The project described was supported by grant numbers U10EY014713, U10EY014659, U10EY014716, U10EY014715, U10EY014709, U10EY014710, U10EY014676, U10EY014706, and U10EY014712 from the National Eye Institute. The content is solely the responsibility of the authors and does not necessarily represent the official views of the National Eye Institute or the National Institutes of Health. Presented as a paper at the American Academy of Optometry meeting in Tampa, Florida, October 24, 2007.
Michael W. Rouse, OD, MSEd, Annette Bade, OD, Carmen Barnhardt, OD, MSEd, Eric Borsting, OD, MS, Susan A. Cotter, OD, MS, Marjean Taylor Kulp, OD, MS, G. Lynn Mitchell, MAS, Mitchell M. Scheiman, OD, Tomohiko Yamada, OD
Sites are listed in order of the number of patients enrolled in the study with the number of NBV patients enrolled is listed in parentheses preceded by the site name and location. Personnel are listed as (PI) for principal investigator, (SC) for coordinator, (E) for examiner, and (VT) for therapist.
Study Center: Pennsylvania College of Optometry (9 NBV, 25 CI)
Michael Gallaway, OD (PI); Brandy Scombordi, OD (E), Mark Boas, OD (VT), Tomohiko Yamada, OD (VT), Ryan Langan (SC), Ruth Shoge, OD (E), Lily Zhu, OD (E)
Study Center: Southern California College of Optometry (9 NBV, 23 CI)
Susan Cotter, OD, MS (PI), Eric Borsting, OD, MS (E), Michael Rouse, OD, MSEd, (E), Carmen Barnhardt, OD, MS (VT), Raymond Chu, OD (VT), Susan Parker (SC), Rebecca Bridgeford (SC), Jamie Morris (SC), Javier Villalobos (SC)
Study Center: SUNY College of Optometry (8 NBV, 28 CI)
Jeffrey Cooper, OD (PI), Audra Steiner, OD (E, Co-PI), Marta Brunelli (VT), Stacy Friedman, OD (VT), Steven Ritter, OD (E), Lily Zhu, OD (E), Lyndon Wong, OD (E), Ida Chung, OD (E), Ashley Fazarry (SC)
Study Center: NOVA Southeastern University (8 NBV, 27 CI)
Rachel Coulter, OD (PI), Deborah Amster, OD (E), Gregory Fecho, OD (E), Tanya Mahaphon, OD (E), Jacqueline Rodena, OD (E), Mary Bartuccio, OD (VT), Yin Tea, OD (VT), Annette Bade, OD (SC)
Study Center - The Ohio State University College of Optometry (8 NBV, 24 CI)
Marjean Taylor Kulp, OD, MS (PI), Michelle Buckland, OD, MS (E), Michael Earley, OD, PhD (E), Gina Gabriel, OD, MS (E), Aaron Zimmerman, OD, MS (E), Kathleen Reuter, OD (VT), Andrew Toole, OD, PhD (VT), Molly Biddle, MEd (SC), Nancy Stevens, MS, RD, LD (SC)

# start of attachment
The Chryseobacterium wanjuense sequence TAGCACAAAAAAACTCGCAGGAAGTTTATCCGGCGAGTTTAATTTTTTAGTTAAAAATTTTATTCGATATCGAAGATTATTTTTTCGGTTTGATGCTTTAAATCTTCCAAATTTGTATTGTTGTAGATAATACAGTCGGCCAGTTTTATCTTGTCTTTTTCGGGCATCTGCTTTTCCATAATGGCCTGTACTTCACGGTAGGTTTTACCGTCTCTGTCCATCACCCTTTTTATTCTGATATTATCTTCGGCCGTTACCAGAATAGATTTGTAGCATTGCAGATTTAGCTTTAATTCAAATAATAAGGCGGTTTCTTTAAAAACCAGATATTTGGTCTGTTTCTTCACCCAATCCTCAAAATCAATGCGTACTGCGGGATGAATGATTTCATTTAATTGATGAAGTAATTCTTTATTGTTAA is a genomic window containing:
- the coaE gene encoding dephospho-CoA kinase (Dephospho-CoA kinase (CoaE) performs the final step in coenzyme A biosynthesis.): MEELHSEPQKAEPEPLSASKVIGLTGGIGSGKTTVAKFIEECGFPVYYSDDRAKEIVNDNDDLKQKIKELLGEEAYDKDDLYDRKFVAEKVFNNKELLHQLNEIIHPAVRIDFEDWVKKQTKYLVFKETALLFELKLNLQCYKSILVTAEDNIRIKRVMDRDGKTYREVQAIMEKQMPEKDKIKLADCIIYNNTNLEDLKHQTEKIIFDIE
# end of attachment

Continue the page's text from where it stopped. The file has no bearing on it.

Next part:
Study Center: UAB School of Optometry (7 NBV, 28 CI)
Kristine Hopkins, OD (PI), Marcela Frazier, OD (E), Janene Sims, OD (E), Marsha Snow, OD (E), Katherine Weise, OD (E), Adrienne Broadfoot, MS, OTR/L (VT, SC), Michelle Anderson, OD (VT), Catherine Baldwin (SC), Leslie Simms (SC)
Study Center: Bascom Palmer Eye Institute (35 CI)
Susanna Tamkins, OD (PI), Hilda Capo, MD (E), Mark Dunbar, OD (E), Craig McKeown, MD (CO-PI), Arlanna Moshfeghi, MD (E), Kathryn Nelson, OD (E), Vicky Fischer, OD (VT), Adam Perlman, OD (VT), Ronda Singh, OD (VT), Eva Olivares (SC), Ana Rosa (SC), Nidia Rosado (SC), Elias Silverman (SC)
Study Center: University of CA San Diego: Ratner Children’s Eye Center (17 CI)
David Granet, MD (PI), Lara Hustana, OD (E), Shira Robbins, MD (E), Erica Castro (VT), Cintia Gomi, MD (SC)
Study Center: Mayo Clinic (14 CI)
Brian G. Mohney, MD (PI), Jonathan Holmes, MD (E), Melissa Rice, OD (VT), Virginia Karlsson, BS, CO (VT), Becky Nielsen (SC), Jan Sease, COMT/BS (SC), Tracee Shevlin (SC)
CITT Study Chair
Mitchell Scheiman, OD (Study Chair), Karen Pollack (Study Coordinator), Susan Cotter, OD, MS (Vice Chair), Richard Hertle, MD (Vice Chair), Michael Rouse, OD, MSEd (Consultant)
CITT Data Coordinating Center
Gladys Lynn Mitchell, MAS (PI), Tracy Kitts (Project Coordinator), Melanie Schray (Programmer), Linda Barrett (Data Entry), Loraine Sinnott, PhD (Biostatistician), Kelly Watson (student worker), Pam Wessel (Office Associate)
National Eye Institute, Bethesda, MD
Maryann Redford, DDS, MPH
CITT Executive Committee
Mitchell Scheiman, OD, G. Lynn Mitchell, MAS, Susan Cotter, OD, MS, Richard Hertle, MD, Marjean Kulp, OD, MS, Maryann Redford, DDS, MPH, Michael Rouse, OD, MSEd
Data and Safety Monitoring Committee
Marie Diener-West, PhD, Chair, Rev. Andrew Costello, CSsR, William V. Good, MD, Ron D. Hays, PhD, Argye Hillis, PhD (through March 2006), Ruth Manny, OD, PhD